Epiphany Jones is a real seat of the pants read, and utterly uncompromising. It’s graphic, visceral, mordantly funny, thought provoking and at times profoundly moving. It’s not for all, but it was certainly all for this one. I absolutely loved it, and big kudos from the Raven for Mr  Grothaus for such clever, risk-taking and challenging fiction writing. Highly recommended.

orenda-logo-5

 

Catch up with or continue to follow the blog tour at these excellent sites

unspecified1

Blog Tour- Gunnar Staalesen- Where Roses Never Die – Review

gunnarGunnar Staalesen is, in my humble opinion, one of the finest Scandinavian crime fiction writers of the modern age, so it’s an absolute pleasure to be involved in this blog tour, marking the release of the latest in his Varg Veum series, Where Roses Never Die

September 1977. Mette Misvaer, a three-year-old girl disappears without trace from the sandpit outside her home. Her tiny, close middle-class community in the tranquil suburb of Nordas is devastated, but their enquiries and the police produce nothing. Curtains twitch, suspicions are raised, but Mette is never found. Almost 25 years later, as the expiry date for the statute of limitations draws near, Mette’s mother approaches PI Varg Veum, in a last, desperate attempt to find out what happened to her daughter. As Veum starts to dig, he uncovers an intricate web of secrets, lies and shocking events that have been methodically concealed. When another brutal incident takes place, a pattern begins to emerge…

Averse as I am to gushing, with some authors it’s difficult to remain completely objective when you have genuinely loved every single book that they have ever produced. Such is my problem- but a nice problem- with the venerable Mr Staalesen, and Where Roses Never Die, which merely compounds my adoration of this series to date.

As there is a deliciously dark twist in this book, I will not tarry long on the plot, but needless to say Staalesen once again employs his tactic of making the reader believe that what they are witnessing is a fairly simple investigation, in this case possible child abduction/murder and a jewellery store robbery. But nothing so straightforward my friends. Staalesen has a wonderful way of calmly exposing a very nasty underbelly to Veum’s investigation that will both unsettle and disturb you, all through a measured unfolding of Veum’s probing discoveries, and the exposure of his protagonist’s true nature and motivations. As you think that the investigation is going steadily in one direction, a follow up interview or a loose casual remark uncovers another dark thread for Veum to follow, and the innocent are not always as innocent as we believe. Staalesen’s plotting is consistently faultless and this book proves no exception. Question everything you think you know, and don’t be fooled, there are some rum characters in this one.

Staalesen is incredibly good at exposing the kinks in the psychological make-up and behaviour throughout his characterisation, from his dogged and haunted PI Veum , through the layers of deceit and misdirection that the surrounding cast of characters exhibit as he searches for truth and resolution. Veum is such a non-linear, unpredictable character and cleverly, the familiarity we think we have with him as readers is effectively warped in each book, as Staalesen seems to re-assess and redraw him slightly in each investigation, exposing different facets of the man both personally and professionally. The natural cynical humour, and determination to unsettle and irritate some of those he encounters remains a constant though, and I love the way that Staalesen extends this feature of Veum’s character to poke affectionate fun at the locale of Bergen and its inhabitants too. On a more serious note though, it is good to see Veum starting to recover from a significant loss in his life, and making a few tentative steps back to the realm of personal relationships, leaving the door open a gap for this emotional recovery to continue in the next book.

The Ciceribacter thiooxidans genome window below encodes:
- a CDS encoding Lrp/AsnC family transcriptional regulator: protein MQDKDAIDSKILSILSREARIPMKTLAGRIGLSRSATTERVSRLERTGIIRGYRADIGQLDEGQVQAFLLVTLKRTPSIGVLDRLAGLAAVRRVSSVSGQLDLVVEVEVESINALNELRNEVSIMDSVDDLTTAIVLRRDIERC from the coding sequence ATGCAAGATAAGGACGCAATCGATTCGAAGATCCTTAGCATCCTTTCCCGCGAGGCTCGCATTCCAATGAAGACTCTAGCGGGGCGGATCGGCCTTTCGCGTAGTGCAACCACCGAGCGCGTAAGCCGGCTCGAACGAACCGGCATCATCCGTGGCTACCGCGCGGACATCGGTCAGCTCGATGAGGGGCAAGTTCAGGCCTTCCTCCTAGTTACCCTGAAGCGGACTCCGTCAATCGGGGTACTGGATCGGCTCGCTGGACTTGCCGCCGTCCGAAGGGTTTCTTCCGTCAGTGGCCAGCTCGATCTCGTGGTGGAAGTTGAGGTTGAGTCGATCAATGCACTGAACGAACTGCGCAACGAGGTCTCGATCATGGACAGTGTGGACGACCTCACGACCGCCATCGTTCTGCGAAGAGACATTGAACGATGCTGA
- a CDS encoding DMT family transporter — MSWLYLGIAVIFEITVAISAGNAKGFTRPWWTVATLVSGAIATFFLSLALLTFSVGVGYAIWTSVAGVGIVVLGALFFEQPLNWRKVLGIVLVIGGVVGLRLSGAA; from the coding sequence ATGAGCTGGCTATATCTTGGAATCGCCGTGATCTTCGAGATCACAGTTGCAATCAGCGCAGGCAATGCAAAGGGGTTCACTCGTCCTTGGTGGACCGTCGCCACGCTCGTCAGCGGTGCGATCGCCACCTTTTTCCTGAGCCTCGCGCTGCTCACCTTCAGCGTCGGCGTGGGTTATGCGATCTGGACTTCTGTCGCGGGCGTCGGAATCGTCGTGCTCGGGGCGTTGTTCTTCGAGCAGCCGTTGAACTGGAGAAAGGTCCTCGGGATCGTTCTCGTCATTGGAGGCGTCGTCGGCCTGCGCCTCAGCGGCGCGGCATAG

Once again, Staalesen has produced another impeccable slice of Nordic noir, that places him at the forefront of the Scandinavian crime writing community. With immaculate and controlled plotting, which throws up a number of dark surprises along the way to nicely unsettle the reader, and the engaging figure of Varg Veum at its centre, Where Roses Never Die is a more than satisfying addition to this excellent series. Highly recommended.

orenda-logo-5

(With thanks to Orenda Books for the ARC)

Catch up with or continue to follow the blog tour at these excellent sites

Roses Never Die Blog tour- use this one

Summer Thrills- Chris Ewan- Long Time Lost, Jack Grimwood- Moskva, A. A. Dhand- Streets Of Darkness

It is this time of year when peoples’ thoughts turn to summer holidays, and as a bookseller I begin to receive the inevitable requests for the best books to take to while away the time on the plane, on the beach, in a soggy tent, tramping through the forests of Borneo…

So with this in mind here are some recent reads that more than deserve a bit of that precious hand luggage space.

chris

CHRIS EWAN: LONG TIME LOST